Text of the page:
Cyber Security

When Can You Ditch Network Address Translation (NAT)?

February 3, 2016

Guest Author

Photo Credit: CGN NAT via Jason Fesler cc

This blog post attempts to offer a quick overview of why you might need NAT now and why you should prepare for a full transition away from it in the future.

IPv4 Networks Rely on NAT

NAT keeps private IP addresses hidden. An organization may have one public IP address on the Internet, but may sustain countless private IP addresses through the implementation of a NAT router. This technology temporarily alleviates the issue of diminishing address space with IPv4 and masks devices connected to the Internet with private IPs.

Until IPv6 is fully realized, NAT will stay Put

NAT and IPv6 can coexist, but not without extra effort for configuration on the part of a network admin. IPsec, with the usage of Authentication Header (AH) and Encapsulating Security Payload (ESP) header, conflicts with NAT. NAT does not easily coexist with protocols containing embedded IP addresses. In IPv6, every packet and header contains embedded IP addresses. IPsec  in addition to other IPv6 features, may render NAT pointless in network design.

No, NAT is not essential for a security through obscurity approach either. Stateful firewalls provide security, not NAT. Properly configured firewalls filter out the good from the bad traffic and make every attempt to keep intruders out of the network. Firewalls provide a layer of perimeters, and ideally, host-based security between network segments. Rely on firewalls, not NAT. This statement applies to IPv4 and IPv6. I cannot reiterate this point enough. NAT is not intended and should not be valued for security, but was developed and implemented as an interim solution for address allocation.

Even if you dismiss NAT, what about the reality of the ever so slow IPv6 adoption? How long will it take for ISPs, businesses, and organizations of all sizes to fully transition to IPv6?

They can’t afford to (whether in training personnel or demanding customers to do so), don’t quite know how, and don’t frankly care at the moment to upgrade. There is no incentive to make them move. Without incentive, as seen before in the theory of incentive-based design, there’s little motivation to upgrade.

Whatever your reason for sticking with IPv4 or upgrading to IPv6, Network Address Translation (NAT) as a convenient and temporary addressing solution, will fade into the background eventually. But remember that even if you manage to transition fully to IPv6, you need a way to communicate with IPv4 addresses and content on the Internet.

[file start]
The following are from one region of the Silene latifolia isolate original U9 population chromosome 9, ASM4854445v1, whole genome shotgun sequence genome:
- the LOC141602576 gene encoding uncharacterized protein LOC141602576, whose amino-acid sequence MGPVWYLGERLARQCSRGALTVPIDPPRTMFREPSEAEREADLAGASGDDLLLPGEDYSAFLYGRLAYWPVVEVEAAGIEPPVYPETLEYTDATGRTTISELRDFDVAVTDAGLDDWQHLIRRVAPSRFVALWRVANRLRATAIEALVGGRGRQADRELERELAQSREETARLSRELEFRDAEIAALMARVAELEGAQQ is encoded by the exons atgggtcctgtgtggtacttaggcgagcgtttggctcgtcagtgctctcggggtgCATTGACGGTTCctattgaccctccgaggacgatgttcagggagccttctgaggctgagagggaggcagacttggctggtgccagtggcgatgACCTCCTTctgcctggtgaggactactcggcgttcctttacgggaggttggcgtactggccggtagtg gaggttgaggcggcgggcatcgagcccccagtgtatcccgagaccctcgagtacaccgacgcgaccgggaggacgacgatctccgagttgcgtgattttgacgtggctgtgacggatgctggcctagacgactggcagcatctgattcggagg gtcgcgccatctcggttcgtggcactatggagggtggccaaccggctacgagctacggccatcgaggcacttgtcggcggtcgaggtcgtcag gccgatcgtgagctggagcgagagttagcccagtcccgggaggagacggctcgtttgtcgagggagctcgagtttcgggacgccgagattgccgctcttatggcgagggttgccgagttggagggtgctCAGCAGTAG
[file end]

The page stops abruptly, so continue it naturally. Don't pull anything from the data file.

Plan for IPv6 Transition with Tunneling, Dual Stacking, NAT64/DNS64

Until then, encourage IT networking staff or take the initiative yourself to learn more about IPv6 addressing, dual stacking, tunneling, and the necessary steps and approaches for upgrading. Those ahead of the transition game will become very valuable to organizations with outdated networking schemes.

Research transition methods such as encapsulation (tunneling) and dual stacking. Look at NAT64/DNS64 for alternative methods for maintaining NAT on a network that can translate IPv4 and IPv6 addresses to traverse across complex networks. Unfortunately, workaround solutions take priority until a full transition is realized.

Also, remember that IPv6 security training can certainly bolster your skill set as well. Even if you only manage the network design and performance, a thorough understanding of network security empowers network admins to optimize network design while securing all endpoints for IPv4 and IPv6 traffic.

After reviewing the current state of IPv6 adoption, there is no realistic timetable for IPv6 complete adoption and the retired use of NAT. Even if an organization fully realizes an exclusive IPv6 network, they must continue to account for IPv4 addresses and utilize NAT. 

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